Binge Eater? Your Brain Works Differently From Normal Eaters

Mind BurgerNew research just published in the journal Obesity (24 February 2011) reports that people with a diagnosis of binge eating disorder exhibit differences in their brain chemistry from normals. The scientists performed brain scans (called PET scans or positron emission tomography) on 10 obese people with the binge eating diagnosis and 8 obese people without the binging problem.

They looked at changes in the levels of dopamine release in dopamine-rich areas of the brain. Dopamine is one of the main transmitters involved in regulating reward in the brain. They did the PET scans while the subjects were all food-deprived. People also received either a placebo or a drug that amplifies dopamine signals (methylphenidate).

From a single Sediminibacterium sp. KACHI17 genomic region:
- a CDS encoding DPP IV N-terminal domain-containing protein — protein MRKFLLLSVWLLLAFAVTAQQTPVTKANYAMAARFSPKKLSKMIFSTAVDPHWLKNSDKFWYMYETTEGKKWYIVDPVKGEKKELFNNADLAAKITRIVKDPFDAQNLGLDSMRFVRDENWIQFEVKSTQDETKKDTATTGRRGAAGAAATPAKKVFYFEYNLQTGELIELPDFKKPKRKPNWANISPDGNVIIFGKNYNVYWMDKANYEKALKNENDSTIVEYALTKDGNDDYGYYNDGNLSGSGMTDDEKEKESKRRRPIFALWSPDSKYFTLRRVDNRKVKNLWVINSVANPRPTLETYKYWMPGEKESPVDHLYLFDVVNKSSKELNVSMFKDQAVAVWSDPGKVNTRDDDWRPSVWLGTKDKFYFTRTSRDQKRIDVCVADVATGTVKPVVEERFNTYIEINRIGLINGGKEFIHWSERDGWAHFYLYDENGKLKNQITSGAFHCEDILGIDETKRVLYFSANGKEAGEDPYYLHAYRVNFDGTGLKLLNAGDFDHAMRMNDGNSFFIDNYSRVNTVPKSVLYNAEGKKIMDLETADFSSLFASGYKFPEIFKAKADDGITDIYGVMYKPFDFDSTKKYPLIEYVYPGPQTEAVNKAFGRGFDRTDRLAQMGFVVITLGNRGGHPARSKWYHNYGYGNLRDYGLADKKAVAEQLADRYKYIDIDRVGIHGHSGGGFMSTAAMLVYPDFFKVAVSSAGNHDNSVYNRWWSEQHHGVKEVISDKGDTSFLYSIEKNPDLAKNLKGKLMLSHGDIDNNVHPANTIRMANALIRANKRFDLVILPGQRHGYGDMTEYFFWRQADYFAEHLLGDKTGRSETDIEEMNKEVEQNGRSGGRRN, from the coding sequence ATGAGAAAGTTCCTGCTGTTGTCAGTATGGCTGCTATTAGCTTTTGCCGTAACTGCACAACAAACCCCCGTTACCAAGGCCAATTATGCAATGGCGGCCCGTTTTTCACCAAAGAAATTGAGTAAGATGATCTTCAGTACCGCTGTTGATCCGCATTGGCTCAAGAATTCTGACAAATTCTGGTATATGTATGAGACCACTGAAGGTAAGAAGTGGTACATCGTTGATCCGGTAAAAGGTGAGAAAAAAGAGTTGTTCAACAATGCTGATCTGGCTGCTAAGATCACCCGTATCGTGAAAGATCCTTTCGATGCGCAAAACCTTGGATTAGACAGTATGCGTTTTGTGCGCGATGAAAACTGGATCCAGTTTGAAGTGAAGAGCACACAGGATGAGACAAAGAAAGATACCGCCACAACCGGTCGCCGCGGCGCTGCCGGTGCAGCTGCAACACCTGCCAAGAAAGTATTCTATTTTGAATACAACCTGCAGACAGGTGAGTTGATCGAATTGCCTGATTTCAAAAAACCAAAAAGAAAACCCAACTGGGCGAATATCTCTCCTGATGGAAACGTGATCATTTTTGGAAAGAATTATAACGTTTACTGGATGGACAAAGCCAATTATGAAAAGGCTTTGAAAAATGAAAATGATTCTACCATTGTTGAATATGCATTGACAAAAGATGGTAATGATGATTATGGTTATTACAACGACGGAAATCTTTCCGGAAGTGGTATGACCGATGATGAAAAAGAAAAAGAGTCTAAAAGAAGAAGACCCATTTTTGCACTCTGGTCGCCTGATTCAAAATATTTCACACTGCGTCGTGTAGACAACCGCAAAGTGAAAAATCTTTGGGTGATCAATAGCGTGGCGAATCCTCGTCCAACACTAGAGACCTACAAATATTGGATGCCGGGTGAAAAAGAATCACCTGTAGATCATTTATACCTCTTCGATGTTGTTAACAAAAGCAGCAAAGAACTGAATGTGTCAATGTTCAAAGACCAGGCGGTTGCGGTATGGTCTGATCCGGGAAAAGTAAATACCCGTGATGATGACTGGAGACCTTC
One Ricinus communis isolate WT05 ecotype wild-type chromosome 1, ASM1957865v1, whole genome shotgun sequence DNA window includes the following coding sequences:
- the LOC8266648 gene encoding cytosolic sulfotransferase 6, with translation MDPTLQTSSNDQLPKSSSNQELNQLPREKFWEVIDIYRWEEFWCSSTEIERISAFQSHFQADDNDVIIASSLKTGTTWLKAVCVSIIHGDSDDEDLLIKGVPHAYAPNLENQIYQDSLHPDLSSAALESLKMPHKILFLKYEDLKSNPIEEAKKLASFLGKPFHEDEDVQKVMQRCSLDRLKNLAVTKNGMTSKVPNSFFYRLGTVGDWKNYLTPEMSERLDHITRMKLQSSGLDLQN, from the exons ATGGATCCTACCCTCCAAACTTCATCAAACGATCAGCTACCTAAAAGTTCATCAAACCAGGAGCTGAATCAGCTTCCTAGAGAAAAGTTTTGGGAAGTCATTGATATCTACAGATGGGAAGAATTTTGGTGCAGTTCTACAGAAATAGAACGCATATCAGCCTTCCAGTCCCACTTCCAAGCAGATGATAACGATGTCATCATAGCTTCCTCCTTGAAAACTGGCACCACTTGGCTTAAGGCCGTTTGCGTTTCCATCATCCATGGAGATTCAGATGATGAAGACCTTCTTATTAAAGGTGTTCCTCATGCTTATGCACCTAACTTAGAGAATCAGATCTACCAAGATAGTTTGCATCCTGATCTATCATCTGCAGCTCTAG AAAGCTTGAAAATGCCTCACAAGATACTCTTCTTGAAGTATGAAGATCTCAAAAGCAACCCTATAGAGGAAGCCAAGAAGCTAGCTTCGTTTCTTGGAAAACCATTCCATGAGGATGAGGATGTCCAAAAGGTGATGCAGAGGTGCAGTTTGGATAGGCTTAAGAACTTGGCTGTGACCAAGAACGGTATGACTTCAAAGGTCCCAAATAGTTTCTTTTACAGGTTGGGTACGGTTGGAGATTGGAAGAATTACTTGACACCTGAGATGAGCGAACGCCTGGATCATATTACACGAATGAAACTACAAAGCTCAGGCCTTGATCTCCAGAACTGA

The researchers found that food stimuli given with the methylphenidate significantly raised dopamine in the brain areas studied in the binge eaters, but not in the nonbinge eaters.  The increased dopamine in one area correlated with binge eating scores, but not weight (BMI). The brain area that showed the findings most was the caudate nucleus.

They concluded that dopamine appears to relate to binge eating, but not to BMI in obese persons.

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